2. A plug according to claim 1 in which said relative movement of said first and second parts in said first direction creates a wedge action upon said sealing member, so that it increases in outer diameter.
3. A plug according to claim 2 including a third part which co-operates with said first and second parts, and which, as said first and second parts move relatively to each other in said first direction, bears radially outwardly relative to said drawing axis against said sealing member.
4. A plug according to claim 1 when connected to a hollow plug-supporting bar through which lubricating fluid under pressure may be supplied in use.
5. A plug according to claim 4, including internal conduits through which said fluid received from said hollow plug bar may pass to a point of use.
6. A plug according to claim 5 in which said internal conduits have outlets so located as to deliver the fluid, during use, to an enclosed space of annular section between said plug and the undrawn tube and forward of said sealing member.
7. A plug according to claim 1 in which an inclined forward face of said first plug part provides said anchoring means and bears in use against the wall of said stock whereby experiencing reverse axial thrust.
8. A plug according to claim 1 in which said forces to which said second part is adapted to respond in use are forces exerted upon said second part by said lubricant.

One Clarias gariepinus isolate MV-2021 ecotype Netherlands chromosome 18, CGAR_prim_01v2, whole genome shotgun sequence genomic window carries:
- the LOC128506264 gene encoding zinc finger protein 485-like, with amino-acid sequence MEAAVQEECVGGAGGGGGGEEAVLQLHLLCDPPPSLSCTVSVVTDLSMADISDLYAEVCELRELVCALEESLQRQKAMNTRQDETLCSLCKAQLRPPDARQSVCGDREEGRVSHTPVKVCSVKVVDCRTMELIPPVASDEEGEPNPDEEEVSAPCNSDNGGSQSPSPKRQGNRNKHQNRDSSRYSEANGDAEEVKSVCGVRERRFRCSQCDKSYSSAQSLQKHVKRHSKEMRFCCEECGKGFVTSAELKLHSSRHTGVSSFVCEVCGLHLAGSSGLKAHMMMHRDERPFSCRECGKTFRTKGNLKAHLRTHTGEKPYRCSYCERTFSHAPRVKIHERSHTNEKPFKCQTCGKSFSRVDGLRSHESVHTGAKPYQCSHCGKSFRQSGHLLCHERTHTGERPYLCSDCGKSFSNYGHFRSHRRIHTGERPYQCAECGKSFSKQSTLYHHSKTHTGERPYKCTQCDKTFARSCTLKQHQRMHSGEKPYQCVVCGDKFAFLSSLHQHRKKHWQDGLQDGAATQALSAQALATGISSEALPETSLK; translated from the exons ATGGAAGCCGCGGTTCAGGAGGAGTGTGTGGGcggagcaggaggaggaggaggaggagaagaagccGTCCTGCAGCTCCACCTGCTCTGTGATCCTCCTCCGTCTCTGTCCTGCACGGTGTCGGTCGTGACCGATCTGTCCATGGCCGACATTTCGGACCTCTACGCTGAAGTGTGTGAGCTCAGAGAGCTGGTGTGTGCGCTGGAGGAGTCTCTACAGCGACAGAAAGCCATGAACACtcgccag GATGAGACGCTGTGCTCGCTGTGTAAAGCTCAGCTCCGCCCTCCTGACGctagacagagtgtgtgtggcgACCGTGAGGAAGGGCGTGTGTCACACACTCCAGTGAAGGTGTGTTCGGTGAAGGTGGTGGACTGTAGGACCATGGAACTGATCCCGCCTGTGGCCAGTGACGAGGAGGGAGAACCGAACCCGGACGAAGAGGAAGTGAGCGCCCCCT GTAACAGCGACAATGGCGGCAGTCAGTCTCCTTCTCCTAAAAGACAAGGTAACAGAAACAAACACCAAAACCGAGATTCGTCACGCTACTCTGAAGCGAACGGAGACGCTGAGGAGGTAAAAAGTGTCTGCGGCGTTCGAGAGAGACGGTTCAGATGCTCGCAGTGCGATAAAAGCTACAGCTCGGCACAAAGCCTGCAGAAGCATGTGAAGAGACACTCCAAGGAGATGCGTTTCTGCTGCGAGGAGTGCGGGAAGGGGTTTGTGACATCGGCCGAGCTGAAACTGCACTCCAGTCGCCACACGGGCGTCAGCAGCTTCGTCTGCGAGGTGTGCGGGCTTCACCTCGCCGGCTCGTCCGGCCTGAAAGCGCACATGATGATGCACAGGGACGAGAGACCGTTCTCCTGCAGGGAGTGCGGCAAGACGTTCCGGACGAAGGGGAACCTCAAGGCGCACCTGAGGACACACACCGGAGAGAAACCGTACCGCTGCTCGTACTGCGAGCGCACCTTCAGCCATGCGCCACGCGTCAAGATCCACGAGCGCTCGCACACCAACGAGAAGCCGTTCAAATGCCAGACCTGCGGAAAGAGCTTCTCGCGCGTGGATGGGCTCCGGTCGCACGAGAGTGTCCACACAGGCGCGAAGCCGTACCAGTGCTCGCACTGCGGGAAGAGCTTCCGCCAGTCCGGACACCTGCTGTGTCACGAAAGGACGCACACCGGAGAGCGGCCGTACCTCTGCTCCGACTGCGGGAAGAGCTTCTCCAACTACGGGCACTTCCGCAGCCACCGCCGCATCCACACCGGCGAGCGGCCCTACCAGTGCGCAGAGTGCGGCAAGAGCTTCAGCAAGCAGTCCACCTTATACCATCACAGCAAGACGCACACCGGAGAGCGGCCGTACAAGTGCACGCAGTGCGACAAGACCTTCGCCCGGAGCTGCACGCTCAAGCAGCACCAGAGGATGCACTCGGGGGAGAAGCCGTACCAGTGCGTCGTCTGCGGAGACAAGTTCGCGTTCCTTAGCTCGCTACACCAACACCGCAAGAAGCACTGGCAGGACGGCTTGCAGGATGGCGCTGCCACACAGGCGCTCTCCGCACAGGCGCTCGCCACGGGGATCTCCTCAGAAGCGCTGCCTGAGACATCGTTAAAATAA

This invention relates to the plug drawing of tubes and other elongated stock of hollow section. It includes within its scope not only the known type of apparatus and process in which the plug is mounted on one end of a rod or bar, long enough to pass through the entire length of the undrawn stock so that the other end of the bar can be attached to fixed structure. It includes also the alternative known process and apparatus in which there is no such supporting bar and the plug itself, which is relatively short in length, is so shaped that the reaction between it and the inner wall of the stock is sufficient to hold it in a stable manner within the drawing die as drawing proceeds, the final clearance between plug and die as usual defining the section of the drawn tube; such a plug is commonly known as a "floating plug".

Plug drawing has been known and practised for a very long time, and the need has also long been appreciated for a copious supply of a suitable lubricant to be present at all times adjacent to the "nip" where the inner surface of the undrawn tube first converges upon and makes contact with the surface of the plug. Without such a supply of lubricant it is unlikely that a continuous, thin film of lubricant will be set up between the plug and the tube over the area of working contact between them that lies downstream of the nip, and without such a continuous film the final inner surface of the drawn tube as it emerges from the region of contact may be imperfect, which can lead to imperfections in the outer surface also. Alternatively, such high friction forces may be generated that the tube will fracture.

Providing this copious supply of lubricant to the plug presents obvious difficulties however, bearing in mind that at least at the start of a drawing operation the nip will be a long way from the trailing end of the undrawn tube and will be accessible only through that end. One customary way of providing it has been simply to coat the entire inner surface of the tube with an excess of lubricant in grease-like form prior to drawing and, if this has not been sufficient, to enhance the lubricant-supporting capacity of the surface by subjecting it to grit-blasting, acid-pickling or some other surface treatment prior to applying the lubricant.